Monday, November 27, 2006

Will becoming a journalist destroy my chances of success?

I recently started an internship at the Waukesha daily newspaper, The Freeman, as a copy editor (very exciting, I know). Realizing that this is an excellent opportunity for someone going into the field of journalism, I can't complain too much about how it's been going.

For the most part, I sit around for hours editing dummy pages for grammar and style errors and sifting through the minutia that comprises the bulk of a daily newspaper. Every now and then an interesting story will come my way, and I might even find a few errors that need correcting, but, for the most part, it's actually quite boring. This does not bother me. Such is the life of a lowly intern.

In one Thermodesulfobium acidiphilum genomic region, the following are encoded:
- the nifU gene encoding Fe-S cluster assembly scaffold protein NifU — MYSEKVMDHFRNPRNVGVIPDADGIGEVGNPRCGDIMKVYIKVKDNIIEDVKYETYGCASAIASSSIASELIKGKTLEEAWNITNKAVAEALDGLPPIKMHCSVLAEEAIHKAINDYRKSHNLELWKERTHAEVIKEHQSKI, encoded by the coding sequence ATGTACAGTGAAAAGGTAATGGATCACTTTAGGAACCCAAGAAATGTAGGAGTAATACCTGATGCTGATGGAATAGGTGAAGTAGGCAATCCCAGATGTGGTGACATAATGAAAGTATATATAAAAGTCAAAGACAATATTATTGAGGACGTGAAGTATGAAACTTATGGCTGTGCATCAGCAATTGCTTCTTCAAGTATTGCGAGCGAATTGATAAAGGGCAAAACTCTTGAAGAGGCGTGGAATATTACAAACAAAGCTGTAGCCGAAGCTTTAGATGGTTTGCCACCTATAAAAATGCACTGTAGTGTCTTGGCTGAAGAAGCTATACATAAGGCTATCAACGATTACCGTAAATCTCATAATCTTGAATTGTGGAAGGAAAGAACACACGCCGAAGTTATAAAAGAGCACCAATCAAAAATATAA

What does bother me is that fact that nearly every employee at The Freeman within a desk's radius from me frequently ask, "Are you sure you want to go into journalism? It's not too late to change your mind."

Actually, yes. It is too late for me to change my mind. Maybe I didn't realize it until recently, but a $25,000 a year salary may seem decent to a poor college student, but it really isn't much money at all when you're pouring 50+ hours a week into your job, especially for such a specialized field. Anyone can learn to crunch numbers if they show enough interest, but not everyone can write well, let alone come up with a semi-creative thought to write about.

So why is it that a good journalist writing for one of the biggest papers in the country can only look forward to making $45-$60k a year? I honestly don't know the answer, but it's one of the reasons why I'm probably not going to be pursuing any job opportunities within print journalism, the major I'm paying $10,000 a year for.

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